Clever graphics on stand-up pouches—along with traditional characters and color schemes—are helping to sell Halloween candy to a most-receptive audience. Americans are expected to spend a whopping $2.6 billion (with a B!) on candy for this year’s holiday, according to the National Confectioners Assn.
A recent visit to a local Walmart superstore unearthed a bevy of bags and boxes—adorned with witches, zombies and monsters, oh my!—that are a real treat for the gremlins ringing doorbells on Saturday.
Among the notable Halloween candy packaging trends I see:
• The majority of secondary packages are flexible bags or pouches—with more stand-up pouches than I ever remember seeing before (gotta love that vertical display!). There were only a couple cartons and other rigid packages in an entire aisle of offerings. (As you may know, flexible packaging can be difficult to photograph sometimes. My apologies if the images aren’t the best.)
• A lot of clear windows show the inner beauty of the primary packs, many of which have matching or complementary graphics.
• Faces looking at you make you look at them. Eyes, in particular, draw consumers’ attention to many of these products.
• Traditional orange and black colors are prevalent—making these packages fade a bit in a sea of sameness.
• A handful of products created “fall” graphics rather than Halloween-specific images, perhaps to help extend the selling period past Oct. 31.
• All of the Halloween candy in the aisle at this Walmart store was shipped in retail-ready displays (see below). This makes the shelves easy to stock and presents an organized look, but the edges and bottoms of the cases hid a bit too much of the bags, pouches and cartons—taking away from their shelf impact. Also, removing the package wasn’t always easy.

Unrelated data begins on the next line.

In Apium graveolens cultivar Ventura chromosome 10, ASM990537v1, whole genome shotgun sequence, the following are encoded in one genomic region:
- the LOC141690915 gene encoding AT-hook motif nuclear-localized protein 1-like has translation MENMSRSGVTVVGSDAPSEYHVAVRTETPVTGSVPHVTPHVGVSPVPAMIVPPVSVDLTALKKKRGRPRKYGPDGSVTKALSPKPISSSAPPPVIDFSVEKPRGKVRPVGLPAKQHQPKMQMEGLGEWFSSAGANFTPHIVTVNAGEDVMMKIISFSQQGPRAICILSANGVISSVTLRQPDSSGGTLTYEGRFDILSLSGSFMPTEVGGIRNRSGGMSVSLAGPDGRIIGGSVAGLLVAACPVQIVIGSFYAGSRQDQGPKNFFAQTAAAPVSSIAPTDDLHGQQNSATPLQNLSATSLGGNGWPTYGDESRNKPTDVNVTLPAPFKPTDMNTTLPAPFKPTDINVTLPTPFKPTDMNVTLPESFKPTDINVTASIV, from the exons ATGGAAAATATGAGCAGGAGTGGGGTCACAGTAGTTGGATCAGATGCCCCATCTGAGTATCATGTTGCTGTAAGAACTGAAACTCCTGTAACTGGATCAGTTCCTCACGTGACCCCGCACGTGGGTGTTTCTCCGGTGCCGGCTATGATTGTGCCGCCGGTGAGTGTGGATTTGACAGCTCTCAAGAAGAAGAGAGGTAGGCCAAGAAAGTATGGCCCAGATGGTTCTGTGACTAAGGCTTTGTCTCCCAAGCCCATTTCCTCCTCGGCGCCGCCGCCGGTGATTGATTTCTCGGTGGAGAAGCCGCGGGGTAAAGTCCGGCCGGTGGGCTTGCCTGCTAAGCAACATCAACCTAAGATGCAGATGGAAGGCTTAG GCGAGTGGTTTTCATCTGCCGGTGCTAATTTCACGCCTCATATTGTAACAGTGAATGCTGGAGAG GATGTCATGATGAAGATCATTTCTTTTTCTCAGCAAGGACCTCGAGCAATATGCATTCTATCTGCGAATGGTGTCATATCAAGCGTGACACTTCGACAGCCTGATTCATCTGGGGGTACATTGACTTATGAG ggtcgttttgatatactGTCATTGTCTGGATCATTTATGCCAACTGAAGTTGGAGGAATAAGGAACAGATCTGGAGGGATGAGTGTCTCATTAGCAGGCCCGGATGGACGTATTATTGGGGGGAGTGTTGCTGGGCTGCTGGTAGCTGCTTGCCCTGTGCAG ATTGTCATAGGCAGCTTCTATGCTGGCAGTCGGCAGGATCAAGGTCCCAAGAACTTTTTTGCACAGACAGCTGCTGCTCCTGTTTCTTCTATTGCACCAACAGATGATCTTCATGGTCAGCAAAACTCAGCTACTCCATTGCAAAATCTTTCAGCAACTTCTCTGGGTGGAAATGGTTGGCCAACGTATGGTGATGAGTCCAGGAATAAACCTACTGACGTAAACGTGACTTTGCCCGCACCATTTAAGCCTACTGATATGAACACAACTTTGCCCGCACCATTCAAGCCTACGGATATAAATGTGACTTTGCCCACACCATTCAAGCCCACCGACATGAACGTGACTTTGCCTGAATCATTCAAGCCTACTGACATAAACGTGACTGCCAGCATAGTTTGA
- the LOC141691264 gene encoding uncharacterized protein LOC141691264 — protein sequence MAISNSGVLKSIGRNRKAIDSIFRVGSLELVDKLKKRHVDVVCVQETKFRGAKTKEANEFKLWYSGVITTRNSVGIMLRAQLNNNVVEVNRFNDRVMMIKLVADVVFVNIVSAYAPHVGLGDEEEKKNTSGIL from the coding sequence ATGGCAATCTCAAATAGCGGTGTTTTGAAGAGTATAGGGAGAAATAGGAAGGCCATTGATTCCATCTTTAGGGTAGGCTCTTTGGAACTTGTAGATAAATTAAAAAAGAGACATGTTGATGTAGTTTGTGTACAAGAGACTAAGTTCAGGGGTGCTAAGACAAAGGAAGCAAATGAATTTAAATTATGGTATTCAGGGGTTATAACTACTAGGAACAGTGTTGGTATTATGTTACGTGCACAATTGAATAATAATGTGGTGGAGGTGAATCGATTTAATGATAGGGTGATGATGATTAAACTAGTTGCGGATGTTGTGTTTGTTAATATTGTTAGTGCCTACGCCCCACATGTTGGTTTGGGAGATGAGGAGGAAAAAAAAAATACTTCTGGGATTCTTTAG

Take a look…if you dare…
Mouths to feed
Betty Crocker fruit snacks (see image above) use a traditional jack-o-lantern smile to show the special Spooky Shapes of the candies. The paperboard carton screams “Halloween” (literally, through the main text, as well as with the images). Do we really need the tag line “Great for Trick-or-Treating and Halloween parties!”? Graphics are designed for horizontal or vertical display in stores (see below).
Are you like me and like to buy variety packs for Halloween? The open mouths of these monsters show what delicious candy is inside from The Hershey Co., along with the brand logos plastered on the top of the pouch. From ghosts to witches and (not shown) mummies, the fun characters engage well on these flat-bottom stand-up pouches. It’s hard to tell from these examples, but it looks like the color scheme of the outer pouch reflects some of the colors of the inner snack packs.
NEXT: Variety show